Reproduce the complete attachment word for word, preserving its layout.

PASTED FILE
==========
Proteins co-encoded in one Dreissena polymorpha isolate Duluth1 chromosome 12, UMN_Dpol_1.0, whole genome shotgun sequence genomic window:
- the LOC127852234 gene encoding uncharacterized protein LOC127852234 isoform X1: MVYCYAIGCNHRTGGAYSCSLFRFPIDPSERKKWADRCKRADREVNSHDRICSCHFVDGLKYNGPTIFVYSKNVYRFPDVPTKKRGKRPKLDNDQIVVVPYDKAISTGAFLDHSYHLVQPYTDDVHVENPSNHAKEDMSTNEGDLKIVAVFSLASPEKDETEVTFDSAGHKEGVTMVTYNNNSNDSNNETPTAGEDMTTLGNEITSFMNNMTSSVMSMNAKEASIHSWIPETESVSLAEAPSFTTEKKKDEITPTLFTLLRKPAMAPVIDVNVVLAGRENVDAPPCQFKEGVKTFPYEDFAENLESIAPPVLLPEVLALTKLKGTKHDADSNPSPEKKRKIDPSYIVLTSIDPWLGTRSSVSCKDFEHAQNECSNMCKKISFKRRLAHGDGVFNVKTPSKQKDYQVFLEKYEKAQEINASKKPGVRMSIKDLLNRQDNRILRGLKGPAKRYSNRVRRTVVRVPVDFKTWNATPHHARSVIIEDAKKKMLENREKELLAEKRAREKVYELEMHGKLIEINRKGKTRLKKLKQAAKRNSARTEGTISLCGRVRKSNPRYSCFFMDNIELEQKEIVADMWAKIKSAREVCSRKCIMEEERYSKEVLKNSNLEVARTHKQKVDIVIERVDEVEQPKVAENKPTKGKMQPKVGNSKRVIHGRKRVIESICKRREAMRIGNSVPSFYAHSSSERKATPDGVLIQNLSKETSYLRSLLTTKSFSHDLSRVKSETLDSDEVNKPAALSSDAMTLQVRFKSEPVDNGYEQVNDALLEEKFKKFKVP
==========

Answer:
Proteins co-encoded in one Dreissena polymorpha isolate Duluth1 chromosome 12, UMN_Dpol_1.0, whole genome shotgun sequence genomic window:
- the LOC127852234 gene encoding uncharacterized protein LOC127852234 isoform X1: MVYCYAIGCNHRTGGAYSCSLFRFPIDPSERKKWADRCKRADREVNSHDRICSCHFVDGLKYNGPTIFVYSKNVYRFPDVPTKKRGKRPKLDNDQIVVVPYDKAISTGAFLDHSYHLVQPYTDDVHVENPSNHAKEDMSTNEGDLKIVAVFSLASPEKDETEVTFDSAGHKEGVTMVTYNNNSNDSNNETPTAGEDMTTLGNEITSFMNNMTSSVMSMNAKEASIHSWIPETESVSLAEAPSFTTEKKKDEITPTLFTLLRKPAMAPVIDVNVVLAGRENVDAPPCQFKEGVKTFPYEDFAENLESIAPPVLLPEVLALTKLKGTKHDADSNPSPEKKRKIDPSYIVLTSIDPWLGTRSSVSCKDFEHAQNECSNMCKKISFKRRLAHGDGVFNVKTPSKQKDYQVFLEKYEKAQEINASKKPGVRMSIKDLLNRQDNRILRGLKGPAKRYSNRVRRTVVRVPVDFKTWNATPHHARSVIIEDAKKKMLENREKELLAEKRAREKVYELEMHGKLIEINRKGKTRLKKLKQAAKRNSARTEGTISLCGRVRKSNPRYSCFFMDNIELEQKEIVADMWAKIKSAREVCSRKCIMEEERYSKEVLKNSNLEVARTHKQKVDIVIERVDEVEQPKVAENKPTKGKMQPKVGNSKRVIHGRKRVIESICKRREAMRIGNSVPSFYAHSSSERKATPDGVLIQNLSKETSYLRSLLTTKSFSHDLSRVKSETLDSDEVNKPAALSSDAMTLQVRFKSEPVDNGYEQVNDALLEEKFKKFKVP